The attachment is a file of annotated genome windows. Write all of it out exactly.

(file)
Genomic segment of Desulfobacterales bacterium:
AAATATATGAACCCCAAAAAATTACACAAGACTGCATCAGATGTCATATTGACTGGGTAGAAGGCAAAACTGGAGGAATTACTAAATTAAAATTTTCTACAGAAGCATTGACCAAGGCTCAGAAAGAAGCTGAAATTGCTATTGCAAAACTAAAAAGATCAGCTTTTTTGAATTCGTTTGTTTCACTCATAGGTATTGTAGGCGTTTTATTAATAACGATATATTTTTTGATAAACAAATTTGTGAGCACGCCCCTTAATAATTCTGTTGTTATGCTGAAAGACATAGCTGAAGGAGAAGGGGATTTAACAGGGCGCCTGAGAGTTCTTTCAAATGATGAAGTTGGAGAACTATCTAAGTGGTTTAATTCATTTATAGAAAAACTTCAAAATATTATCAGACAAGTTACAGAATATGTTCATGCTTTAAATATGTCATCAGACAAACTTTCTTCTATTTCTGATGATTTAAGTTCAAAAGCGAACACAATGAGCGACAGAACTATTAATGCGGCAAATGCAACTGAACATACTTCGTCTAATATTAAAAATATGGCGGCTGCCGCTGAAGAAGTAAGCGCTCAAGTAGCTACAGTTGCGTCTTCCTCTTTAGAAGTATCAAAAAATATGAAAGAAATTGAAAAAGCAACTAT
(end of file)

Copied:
Genomic segment of Desulfobacterales bacterium:
AAATATATGAACCCCAAAAAATTACACAAGACTGCATCAGATGTCATATTGACTGGGTAGAAGGCAAAACTGGAGGAATTACTAAATTAAAATTTTCTACAGAAGCATTGACCAAGGCTCAGAAAGAAGCTGAAATTGCTATTGCAAAACTAAAAAGATCAGCTTTTTTGAATTCGTTTGTTTCACTCATAGGTATTGTAGGCGTTTTATTAATAACGATATATTTTTTGATAAACAAATTTGTGAGCACGCCCCTTAATAATTCTGTTGTTATGCTGAAAGACATAGCTGAAGGAGAAGGGGATTTAACAGGGCGCCTGAGAGTTCTTTCAAATGATGAAGTTGGAGAACTATCTAAGTGGTTTAATTCATTTATAGAAAAACTTCAAAATATTATCAGACAAGTTACAGAATATGTTCATGCTTTAAATATGTCATCAGACAAACTTTCTTCTATTTCTGATGATTTAAGTTCAAAAGCGAACACAATGAGCGACAGAACTATTAATGCGGCAAATGCAACTGAACATACTTCGTCTAATATTAAAAATATGGCGGCTGCCGCTGAAGAAGTAAGCGCTCAAGTAGCTACAGTTGCGTCTTCCTCTTTAGAAGTATCAAAAAATATGAAAGAAATTGAAAAAGCAACTAT